So it does look to me that the potential to improve VMS analytics are at least in the realm of possibility. If it proves too expensive to add a GPU to every VMS server, or too processor intensive to analyse more than a single camera stream (say) , then perhaps there is still the potential to upload archived data from the VMS and do searches on the client. That could still be useful in some situations.

As for another comparison, the Tegra's being used by Hikvision have a max of ~1 teraflops.

I do not know why Hikvision choose the Tegras vs the GTZ 1080 but that's surely do to my lacking of understanding on details.

So I agree with you that the trends (mid to long term) are favorable but right it looks like adding hundreds of dollars (minimally) in pure hardware costs to do this.

Tegras are GPUs for mobile devices aren't they? Therefore lower power than a desktop GPU like the GTX 1080 and better suited for server hardware. GTX 1080s are power hungry desktop GPUs and I wouldn't put one in a VMS server. I was thinking however, that a traditional gaming/desktop GPU could still be useful if you do offline analysis on the client machine. e.g. upload 10 hours of video from the VMS server to the client for 2 cameras after an incident, and do a search for all people in green shirts. Wouldn't be as useful as realtime analysis on every channel, but still useful and not really any additional cost.

Yes, this is very interesting scenario. When you have thousands of cameras, it is may be too expensive to analyze them all realtime. But when you are investigating some case, you know what cameras and what periods you want to analyze, so the possibility of VMS to transfer video from recording server and generate metadata during this process is very unique and valuable, I believe.

There is an efficient way of using neural network in real time. To analyze not the raw high-res stream 25fps, but only captured objects. I believe, that this technology will help to dramatically reduce false alerts. After getting an object from conventional motion detector, we can try to classify it by neural network. So, it is one piece of frame in some seconds...not 25 full frames in one.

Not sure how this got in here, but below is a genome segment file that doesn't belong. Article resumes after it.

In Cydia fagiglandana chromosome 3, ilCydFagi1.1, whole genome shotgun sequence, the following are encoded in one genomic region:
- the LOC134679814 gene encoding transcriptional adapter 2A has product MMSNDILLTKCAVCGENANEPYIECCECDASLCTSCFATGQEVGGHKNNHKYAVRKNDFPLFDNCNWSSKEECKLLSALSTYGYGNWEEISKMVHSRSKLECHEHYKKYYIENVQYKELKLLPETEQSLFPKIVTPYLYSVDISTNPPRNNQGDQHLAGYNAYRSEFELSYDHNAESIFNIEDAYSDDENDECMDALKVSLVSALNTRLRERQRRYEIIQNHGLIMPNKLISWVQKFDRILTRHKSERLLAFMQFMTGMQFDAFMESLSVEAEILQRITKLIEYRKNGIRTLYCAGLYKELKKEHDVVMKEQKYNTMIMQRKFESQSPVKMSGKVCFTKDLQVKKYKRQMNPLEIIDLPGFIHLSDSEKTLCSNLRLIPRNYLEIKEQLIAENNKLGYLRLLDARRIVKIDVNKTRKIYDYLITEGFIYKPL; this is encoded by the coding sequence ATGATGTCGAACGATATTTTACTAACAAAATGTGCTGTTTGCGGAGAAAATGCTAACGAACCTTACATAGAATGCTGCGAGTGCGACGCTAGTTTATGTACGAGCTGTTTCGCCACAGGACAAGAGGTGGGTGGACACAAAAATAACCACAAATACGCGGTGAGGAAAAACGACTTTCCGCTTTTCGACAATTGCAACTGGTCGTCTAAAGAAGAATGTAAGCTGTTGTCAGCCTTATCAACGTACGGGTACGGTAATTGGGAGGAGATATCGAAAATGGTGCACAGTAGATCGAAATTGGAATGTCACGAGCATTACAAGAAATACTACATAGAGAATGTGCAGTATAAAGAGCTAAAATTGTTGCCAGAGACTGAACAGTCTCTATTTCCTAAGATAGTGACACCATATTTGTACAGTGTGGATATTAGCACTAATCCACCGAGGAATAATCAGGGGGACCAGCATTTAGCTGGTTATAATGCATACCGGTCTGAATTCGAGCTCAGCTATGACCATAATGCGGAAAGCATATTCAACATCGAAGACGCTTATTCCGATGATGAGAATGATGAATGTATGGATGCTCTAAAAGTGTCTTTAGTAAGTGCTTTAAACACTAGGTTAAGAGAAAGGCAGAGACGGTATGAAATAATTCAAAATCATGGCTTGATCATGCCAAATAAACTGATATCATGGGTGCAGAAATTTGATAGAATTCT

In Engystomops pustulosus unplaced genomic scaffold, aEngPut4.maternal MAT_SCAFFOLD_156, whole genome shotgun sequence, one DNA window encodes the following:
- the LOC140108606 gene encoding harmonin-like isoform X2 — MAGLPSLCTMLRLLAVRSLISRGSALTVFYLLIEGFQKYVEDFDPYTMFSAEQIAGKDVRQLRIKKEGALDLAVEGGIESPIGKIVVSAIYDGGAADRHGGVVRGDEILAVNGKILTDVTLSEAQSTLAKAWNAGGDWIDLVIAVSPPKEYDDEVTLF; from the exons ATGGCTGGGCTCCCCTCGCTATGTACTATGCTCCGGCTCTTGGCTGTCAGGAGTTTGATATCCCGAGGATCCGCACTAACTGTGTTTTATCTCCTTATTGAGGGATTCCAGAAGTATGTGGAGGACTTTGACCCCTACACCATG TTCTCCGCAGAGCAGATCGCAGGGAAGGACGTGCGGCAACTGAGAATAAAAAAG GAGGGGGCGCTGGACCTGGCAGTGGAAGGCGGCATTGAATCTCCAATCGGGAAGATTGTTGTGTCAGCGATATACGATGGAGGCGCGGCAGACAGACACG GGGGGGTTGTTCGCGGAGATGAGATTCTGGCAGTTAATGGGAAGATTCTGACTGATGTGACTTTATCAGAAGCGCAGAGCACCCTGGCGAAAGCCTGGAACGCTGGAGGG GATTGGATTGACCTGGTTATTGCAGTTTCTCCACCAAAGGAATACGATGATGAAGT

The biggest problem here is learning. Not only processor power consumption but also the process. We've tested Alexnet and it doesn't work well for our applications. 1000 classes of objects is too much for our case. And may be quality of training photos was too good in compare with typical surveillance pictures. Training the network is biggest challenge here.

That is what I understand also, the image is broken down into bounding boxes and ideally each bounding box contains only one object to be categorized by the deep learning network (DLN) - but there could be several per image. Presumably therefore, the load on the DLN would depend on what the camera is viewing. A camera on a busy city street with lots of people continuously walking, would probably have a high processor load. The opposite would be detecting the presence of a car in a car-park overnight that would normally be empty - perhaps in this case the server may not need a GPU at all... ?

This is an interesing photo I made during IFSEC:

HikVision 1U server with 8 GPUs on board!

Interesting. The question I ask is, are these off-the-shelf Nvidia GPU boards that I am seeing here? ... or is Hikvision taking the Tegra processor directly and building their own circuit boards around it.

U2 - That's a 1RU rack case with 16x Tegra chips running. That's what's under all those heat sinks. It's a really innovative way to put over ~14 Teraflops of processing power on a very low power consumption appliance: ~300w.

The picture is displaying sideways. Download it and rotate it clockwise 90° and it gives better context.

Rack in 40 of these with fast switches laced throughout the rack and you've got a half petaflop of distributable neural net trained AI-driven video analytics for a couple hundred thousand bucks and the power and cooling bills of a studio apartment.

Stuff like this is going to make for an interesting new generation of surveillance video.

Some more info here, from NVIDIA GTC China

AI City, 1 Billion cameras by 2020

From the video:

"with the enormous volume of data they (Hikvision) have collected..."

It is occurring to me that we might have been missing the point slightly when talking about hardware. The main thing you need to develop a deep learning product like what we have been discussing here, is not really the hardware, but the enormous amount of data you need to train the DLNs. This must surely be one area where Hikvision's relationship with the Chinese government gives them a significant advantage. In contrast, most VMS/camera companies, especially in the west, have no access to the data their products record, as this is obviously not owned by them.